Gelf Magazine - Looking over the overlooked

Books | Sports

April 30, 2010

Making the Case for Ivy League Basketball

Before Cornell's epic NCAA-tournament run, Kathy Orton spent a year following the Ancient Eight's men's college-basketball season, from a packed Palestra to near-empty arenas.

Matthew Goldenberg

Had Butler not come within an unfriendly rim (or two) of a national championship (damn Duke!), another Cinderella may have been the feel-good story of this year's March Madness. The Cornell Big Red raced past Temple and Wisconsin in the initial rounds of the NCAA tournament to earn the school's first ever Sweet 16 appearance. It was the deepest run for an Ivy League school since Penn's Final Four appearance more than three decades ago. The senior-laden team from Ithaca ultimately succumbed to a Kentucky squad full of McDonald's All-Americans, but not before demonstrating that a bunch of non-scholarship eggheads could hoop with the nation's elite.

Kathy Orton. Photo by Joan Brady.
"The more I followed the league, the more I fell in love with it."

Kathy Orton. Photo by Joan Brady.

Cornell's success could not have come at a better time for veteran Washington Post sportswriter Kathy Orton. Her recently published book, Outside the Limelight: Basketball in the Ivy League, chronicles a season in the life of America's only Division I non-scholarship conference. Gelf recently emailed with Orton to discuss her book, the merits of a league with no scholarships and no postseason tournament, and just how eggheaded Ivy basketball players really are. The following interview has been edited for clarity.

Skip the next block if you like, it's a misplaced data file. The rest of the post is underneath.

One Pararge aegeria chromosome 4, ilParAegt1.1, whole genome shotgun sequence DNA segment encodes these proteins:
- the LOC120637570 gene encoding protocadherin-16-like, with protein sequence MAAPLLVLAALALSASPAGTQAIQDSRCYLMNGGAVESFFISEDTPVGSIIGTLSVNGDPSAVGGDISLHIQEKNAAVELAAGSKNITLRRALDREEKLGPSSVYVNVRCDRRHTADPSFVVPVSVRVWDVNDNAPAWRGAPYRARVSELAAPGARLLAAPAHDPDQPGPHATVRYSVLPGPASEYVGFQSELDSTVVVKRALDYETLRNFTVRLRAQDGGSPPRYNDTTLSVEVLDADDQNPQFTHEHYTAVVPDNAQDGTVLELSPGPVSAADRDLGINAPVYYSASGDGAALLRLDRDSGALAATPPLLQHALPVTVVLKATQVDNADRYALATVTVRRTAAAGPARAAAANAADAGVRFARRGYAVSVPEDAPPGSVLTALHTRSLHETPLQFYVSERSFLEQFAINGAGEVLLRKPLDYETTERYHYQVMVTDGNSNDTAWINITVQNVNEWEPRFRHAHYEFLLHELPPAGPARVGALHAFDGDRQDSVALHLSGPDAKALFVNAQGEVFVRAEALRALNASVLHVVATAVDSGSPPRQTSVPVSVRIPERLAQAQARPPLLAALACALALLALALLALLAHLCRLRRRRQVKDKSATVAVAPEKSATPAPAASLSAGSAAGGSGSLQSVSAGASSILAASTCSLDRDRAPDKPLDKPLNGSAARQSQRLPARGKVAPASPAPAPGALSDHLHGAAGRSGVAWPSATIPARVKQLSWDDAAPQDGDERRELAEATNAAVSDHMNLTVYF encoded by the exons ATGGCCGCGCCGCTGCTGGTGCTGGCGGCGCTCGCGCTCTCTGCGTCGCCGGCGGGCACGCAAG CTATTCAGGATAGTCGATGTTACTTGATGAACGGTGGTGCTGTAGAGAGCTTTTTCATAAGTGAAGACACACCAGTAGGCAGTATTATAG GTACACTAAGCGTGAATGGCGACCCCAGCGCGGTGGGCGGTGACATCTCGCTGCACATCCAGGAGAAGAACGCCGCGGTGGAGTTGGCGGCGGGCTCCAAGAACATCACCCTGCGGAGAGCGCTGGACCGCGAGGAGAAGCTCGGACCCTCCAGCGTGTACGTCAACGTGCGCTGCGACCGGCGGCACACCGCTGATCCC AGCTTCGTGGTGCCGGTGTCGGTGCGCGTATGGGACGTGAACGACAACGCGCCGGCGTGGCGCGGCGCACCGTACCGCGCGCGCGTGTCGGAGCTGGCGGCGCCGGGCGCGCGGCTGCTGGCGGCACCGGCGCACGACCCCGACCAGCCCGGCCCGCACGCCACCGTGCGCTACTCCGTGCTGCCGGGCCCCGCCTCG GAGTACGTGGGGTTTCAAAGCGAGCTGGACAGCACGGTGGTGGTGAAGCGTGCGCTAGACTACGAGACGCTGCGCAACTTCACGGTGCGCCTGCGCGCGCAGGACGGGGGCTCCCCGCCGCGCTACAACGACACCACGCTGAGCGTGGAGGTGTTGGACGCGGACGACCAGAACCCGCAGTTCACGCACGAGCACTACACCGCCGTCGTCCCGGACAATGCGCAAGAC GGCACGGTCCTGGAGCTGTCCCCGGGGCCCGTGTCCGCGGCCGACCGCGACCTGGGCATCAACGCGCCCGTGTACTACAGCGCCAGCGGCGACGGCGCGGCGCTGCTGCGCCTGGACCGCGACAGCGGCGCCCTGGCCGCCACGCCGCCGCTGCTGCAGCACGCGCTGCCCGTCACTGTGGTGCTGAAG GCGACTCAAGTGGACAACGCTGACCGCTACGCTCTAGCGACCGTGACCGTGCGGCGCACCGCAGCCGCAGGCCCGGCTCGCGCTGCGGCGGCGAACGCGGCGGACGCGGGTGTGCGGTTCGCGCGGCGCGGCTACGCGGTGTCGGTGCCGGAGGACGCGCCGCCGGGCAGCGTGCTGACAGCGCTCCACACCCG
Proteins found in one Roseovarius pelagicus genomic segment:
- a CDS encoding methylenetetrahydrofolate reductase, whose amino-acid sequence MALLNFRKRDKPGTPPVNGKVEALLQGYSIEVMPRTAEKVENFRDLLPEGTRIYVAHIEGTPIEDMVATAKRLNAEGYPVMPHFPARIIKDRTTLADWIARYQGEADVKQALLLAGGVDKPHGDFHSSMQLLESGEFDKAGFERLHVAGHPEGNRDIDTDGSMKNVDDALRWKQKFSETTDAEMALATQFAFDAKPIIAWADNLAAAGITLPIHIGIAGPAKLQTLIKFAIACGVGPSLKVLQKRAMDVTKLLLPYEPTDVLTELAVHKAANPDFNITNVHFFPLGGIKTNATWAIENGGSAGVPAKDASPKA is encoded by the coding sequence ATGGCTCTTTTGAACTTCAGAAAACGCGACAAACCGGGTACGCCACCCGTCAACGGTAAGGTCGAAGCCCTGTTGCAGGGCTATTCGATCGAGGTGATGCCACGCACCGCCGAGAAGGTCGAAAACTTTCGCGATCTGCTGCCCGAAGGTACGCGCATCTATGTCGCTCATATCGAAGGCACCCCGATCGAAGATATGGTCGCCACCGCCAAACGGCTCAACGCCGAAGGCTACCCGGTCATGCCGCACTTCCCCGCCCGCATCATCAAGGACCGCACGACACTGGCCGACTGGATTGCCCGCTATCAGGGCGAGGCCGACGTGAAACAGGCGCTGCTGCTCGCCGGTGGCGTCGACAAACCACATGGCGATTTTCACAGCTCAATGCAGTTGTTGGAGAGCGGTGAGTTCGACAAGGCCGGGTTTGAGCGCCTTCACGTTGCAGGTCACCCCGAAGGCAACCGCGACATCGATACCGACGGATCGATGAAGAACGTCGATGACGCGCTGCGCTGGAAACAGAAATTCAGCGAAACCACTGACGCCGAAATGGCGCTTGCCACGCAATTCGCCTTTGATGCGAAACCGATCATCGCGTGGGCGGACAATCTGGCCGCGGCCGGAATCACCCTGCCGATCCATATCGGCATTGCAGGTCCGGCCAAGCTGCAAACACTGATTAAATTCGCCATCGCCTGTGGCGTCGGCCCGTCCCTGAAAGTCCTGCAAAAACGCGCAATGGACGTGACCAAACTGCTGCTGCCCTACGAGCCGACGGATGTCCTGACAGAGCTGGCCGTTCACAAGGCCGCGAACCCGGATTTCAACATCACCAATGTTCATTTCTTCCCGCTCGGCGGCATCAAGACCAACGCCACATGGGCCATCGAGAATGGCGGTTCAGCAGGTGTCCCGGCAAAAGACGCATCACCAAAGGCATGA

Gelf Magazine: Was it because of luck or marketing genius that your book came out the same year that an Ivy League team made a run to the Sweet 16?

Kathy Orton: Oh my goodness. I would like to say it was marketing genius, but it was truly more luck than genius. I put so much time into writing this book and have been waiting—not so patiently—for it to come out, that it truly was incredible timing that it was published the same year an Ivy League team made it to the Sweet 16.

Gelf Magazine: What did you think of Cornell's run?

Kathy Orton: Cornell had such a great season. I'm not sure even now that people can appreciate how special it was. I really thought the players represented the league well and debunked the myth that Ivy basketball is inferior. What I will be interested in seeing is how the Big Red's run changes the perception of the Ivy League among top high-school players. Will some of them now consider playing in the Ivy League?

Gelf Magazine: You didn't go to an Ivy League school, and you work in Washington, DC, home to lots of Ivy alums, but two and a half hours away from the nearest league campus. Not to mention that Ivy League basketball isn't exactly most sports fans' idea of a must-see. How did you come to write this book?

Kathy Orton: I fell in love with Ivy basketball at a Penn-Princeton game at the Palestra. I was sent to cover the game by my editor, who wanted me to write about how this rivalry is so different than any other in college basketball. What I saw was one of the greatest games I have ever seen in person. From there, I was hooked. The more I followed the league, the more I fell in love with it.

Gelf Magazine: I'll grant you that watching Penn play Princeton in front of a capacity Palestra crowd is an exciting time. But that's just one of the 56 Ivy League games per year. Which is more representative of the league as a whole: that game in Philly or watching Columbia play Dartmouth on a cold winter's night in Hanover's Leede Arena?

Kathy Orton: I've been to Hanover on a cold, snowy February night for a Brown-Dartmouth game, and you're right: You can't get much different than a packed Palestra for a Penn-Princeton game and a near-empty Leede Arena for a Dartmouth game. As you know, it has to do with success. The better the teams are, the more fans they draw.